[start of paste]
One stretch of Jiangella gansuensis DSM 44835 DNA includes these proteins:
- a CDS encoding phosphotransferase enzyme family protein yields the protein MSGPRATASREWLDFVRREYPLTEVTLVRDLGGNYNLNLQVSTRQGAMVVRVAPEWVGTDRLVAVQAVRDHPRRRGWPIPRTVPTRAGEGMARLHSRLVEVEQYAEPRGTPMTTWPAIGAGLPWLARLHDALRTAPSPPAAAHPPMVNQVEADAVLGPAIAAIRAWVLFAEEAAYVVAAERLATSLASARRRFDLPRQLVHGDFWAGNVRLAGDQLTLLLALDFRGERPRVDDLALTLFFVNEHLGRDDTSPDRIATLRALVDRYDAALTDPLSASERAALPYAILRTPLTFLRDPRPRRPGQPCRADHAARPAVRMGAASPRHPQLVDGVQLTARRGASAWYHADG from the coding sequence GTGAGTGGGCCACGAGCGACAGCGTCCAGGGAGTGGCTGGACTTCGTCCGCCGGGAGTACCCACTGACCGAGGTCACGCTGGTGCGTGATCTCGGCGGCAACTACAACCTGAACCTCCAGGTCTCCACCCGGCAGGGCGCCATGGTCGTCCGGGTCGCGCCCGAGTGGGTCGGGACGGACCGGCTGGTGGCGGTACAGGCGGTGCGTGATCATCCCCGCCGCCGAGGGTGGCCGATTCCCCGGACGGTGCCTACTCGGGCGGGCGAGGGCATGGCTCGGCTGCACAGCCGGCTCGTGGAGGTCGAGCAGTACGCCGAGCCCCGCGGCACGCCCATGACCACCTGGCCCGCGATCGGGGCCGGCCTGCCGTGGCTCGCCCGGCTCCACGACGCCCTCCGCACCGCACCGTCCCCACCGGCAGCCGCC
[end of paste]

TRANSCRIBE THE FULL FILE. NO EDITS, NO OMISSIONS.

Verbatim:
One stretch of Jiangella gansuensis DSM 44835 DNA includes these proteins:
- a CDS encoding phosphotransferase enzyme family protein yields the protein MSGPRATASREWLDFVRREYPLTEVTLVRDLGGNYNLNLQVSTRQGAMVVRVAPEWVGTDRLVAVQAVRDHPRRRGWPIPRTVPTRAGEGMARLHSRLVEVEQYAEPRGTPMTTWPAIGAGLPWLARLHDALRTAPSPPAAAHPPMVNQVEADAVLGPAIAAIRAWVLFAEEAAYVVAAERLATSLASARRRFDLPRQLVHGDFWAGNVRLAGDQLTLLLALDFRGERPRVDDLALTLFFVNEHLGRDDTSPDRIATLRALVDRYDAALTDPLSASERAALPYAILRTPLTFLRDPRPRRPGQPCRADHAARPAVRMGAASPRHPQLVDGVQLTARRGASAWYHADG from the coding sequence GTGAGTGGGCCACGAGCGACAGCGTCCAGGGAGTGGCTGGACTTCGTCCGCCGGGAGTACCCACTGACCGAGGTCACGCTGGTGCGTGATCTCGGCGGCAACTACAACCTGAACCTCCAGGTCTCCACCCGGCAGGGCGCCATGGTCGTCCGGGTCGCGCCCGAGTGGGTCGGGACGGACCGGCTGGTGGCGGTACAGGCGGTGCGTGATCATCCCCGCCGCCGAGGGTGGCCGATTCCCCGGACGGTGCCTACTCGGGCGGGCGAGGGCATGGCTCGGCTGCACAGCCGGCTCGTGGAGGTCGAGCAGTACGCCGAGCCCCGCGGCACGCCCATGACCACCTGGCCCGCGATCGGGGCCGGCCTGCCGTGGCTCGCCCGGCTCCACGACGCCCTCCGCACCGCACCGTCCCCACCGGCAGCCGCC